posted by momus_window at 11:38 AM on August 14, 2019

I would go for a waterproof pannier, probably. But I also own a really nice small Alite backpack and would like to recommend it for its size, simplicity, and general low key vibe.

Huh, looking at their website they don't seem to be making the exact design anymore, but this is probably the closest current offering.
posted by Lawn Beaver at 11:41 AM on August 14, 2019

I'd get a rack/panniers or basket . I did OK with a back rack and strapping my bag to the rack with bungee cords. It was nice in the rain because I could just put my bag into a garbage bag before strapping it on and I didn't have to carry a wet bag around after my ride. with another bike, I really loved having a large basket attached to my handlebars. No one could argue that it looked cool and it really depends on the bike's frame and whether you have room to accommodate a large basket. Both of these worked well for me because it took away the need to balance heavier items in two panniers and I had simple options to avoid carrying around dirty/wet bags.
posted by quince at 11:47 AM on August 14, 2019

I have an older model Chrome backpack similar to this one that I bought with similar priorities in mind. It cost about $180 but has held up well over the past few years. They're designed for bicycle commutes and make it easy to fit some groceries in on your way home while still protecting your laptop.
posted by 4rtemis at 11:48 AM on August 14, 2019

If you're biking in the rain you need a back that closes with a flap or a roll, not (only) a zip. Zips leak.
posted by caek at 12:26 PM on August 14, 2019

I don't know if they would suit your style, but for toughness in bags, I have never seen anything tougher than Jansport. I am more-than-moderately mean to bags, I have worn out every bag EXCEPT the Jansports I've had. (I was even really hoping to wear one out, since I didn't really like the design -and it just - wouldn't - wear - out. I finally gave in, and passed it on to someone else. It's still going).

Knapsacks with zippers will be water resistant; they won't be as water resistant as a messenger bag or top that rolls. That said, my partner has a rain cover for his knapsack that he loves; it's lightweight enough for him to carry everywhere. So, if you're perfect bag for other purposes isn't so waterproof there are options.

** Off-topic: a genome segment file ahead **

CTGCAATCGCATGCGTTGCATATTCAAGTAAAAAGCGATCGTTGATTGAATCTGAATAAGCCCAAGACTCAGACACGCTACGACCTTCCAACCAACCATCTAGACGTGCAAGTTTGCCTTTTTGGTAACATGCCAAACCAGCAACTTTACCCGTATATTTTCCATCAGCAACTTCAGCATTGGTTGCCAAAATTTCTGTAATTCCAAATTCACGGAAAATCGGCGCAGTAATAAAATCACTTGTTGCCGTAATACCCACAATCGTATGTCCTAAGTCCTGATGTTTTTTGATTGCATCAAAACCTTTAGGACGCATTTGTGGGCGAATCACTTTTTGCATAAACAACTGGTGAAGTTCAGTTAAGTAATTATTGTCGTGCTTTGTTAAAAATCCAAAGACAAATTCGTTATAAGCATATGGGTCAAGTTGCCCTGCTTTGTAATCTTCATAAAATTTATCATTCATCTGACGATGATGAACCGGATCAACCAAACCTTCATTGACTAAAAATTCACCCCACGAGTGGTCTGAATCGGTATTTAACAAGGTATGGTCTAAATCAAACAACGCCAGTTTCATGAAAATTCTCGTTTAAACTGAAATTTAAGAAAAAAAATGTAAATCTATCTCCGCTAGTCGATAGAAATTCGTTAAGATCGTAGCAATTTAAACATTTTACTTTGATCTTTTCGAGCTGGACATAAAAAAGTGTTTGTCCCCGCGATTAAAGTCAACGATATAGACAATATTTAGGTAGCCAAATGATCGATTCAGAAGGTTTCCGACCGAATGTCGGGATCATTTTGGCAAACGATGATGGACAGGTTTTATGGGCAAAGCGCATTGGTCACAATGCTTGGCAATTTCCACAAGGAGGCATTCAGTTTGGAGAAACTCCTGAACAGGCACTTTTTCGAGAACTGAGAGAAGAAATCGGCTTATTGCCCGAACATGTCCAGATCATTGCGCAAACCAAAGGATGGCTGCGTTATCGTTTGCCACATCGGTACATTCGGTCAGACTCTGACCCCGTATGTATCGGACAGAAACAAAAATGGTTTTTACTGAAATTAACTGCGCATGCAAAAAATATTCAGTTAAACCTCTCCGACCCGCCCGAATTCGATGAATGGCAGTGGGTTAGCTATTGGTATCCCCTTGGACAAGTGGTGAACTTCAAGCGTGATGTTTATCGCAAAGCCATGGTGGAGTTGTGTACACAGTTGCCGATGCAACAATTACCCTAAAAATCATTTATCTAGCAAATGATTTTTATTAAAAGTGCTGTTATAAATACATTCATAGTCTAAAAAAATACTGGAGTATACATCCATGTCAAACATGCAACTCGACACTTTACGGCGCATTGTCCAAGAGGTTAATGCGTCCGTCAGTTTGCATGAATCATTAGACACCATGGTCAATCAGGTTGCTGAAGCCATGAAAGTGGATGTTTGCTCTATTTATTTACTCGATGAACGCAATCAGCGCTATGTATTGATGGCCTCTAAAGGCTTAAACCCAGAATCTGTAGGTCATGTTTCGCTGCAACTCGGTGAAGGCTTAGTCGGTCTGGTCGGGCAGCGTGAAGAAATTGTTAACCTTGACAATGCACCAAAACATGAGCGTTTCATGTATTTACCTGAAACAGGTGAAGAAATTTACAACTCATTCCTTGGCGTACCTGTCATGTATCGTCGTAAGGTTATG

Another option for cycling other than wearing your bag or using panniers is the classic Toronto thing: ziptied a milk crate ziptied to the rack on the back of your bicycle. They make nice deep holders which can take a large knapsack and/or messenger bag. I've done this and carried a large knapsack this way. I do sometimes worry about security, but I live in a very safe city and I keep my bag with my wallet, phone, etc., in the front basket, so I can keep an eye on it (not so good if you only carry one bag).
posted by jb at 12:33 PM on August 14, 2019

Personally I hate carrying panniers around all day when I'm not on my bike, they only worked for me when I was going home -> office -> home with nothing in between. Walking around campus all day with panniers full of stuff is the most annoying thing I can imagine. Personally I ADORE my Ortlieb Velocity backpack (currently on sale at REI!). The bag itself is super light which seriously makes a difference (especially compared to lots of panniers). The padding is structured to let air flow down your back, important for biking in the summer. It's very waterproof, I used it in PNW 24/7 rain. It is the most comfy backpack I've ever owned.

I have no idea where Ortlieb is on the ethical stuff, their website says nothing. Before I got the Velocity I used Baileyworks bags, which are awesome and handmade in New England. I've known employees who said it was a good place to work but that was a couple decades ago before the original owner sold it. Only some of the models are waterproof (some are just 'water resistant'), and they are more expensive.
posted by 100kb at 12:33 PM on August 14, 2019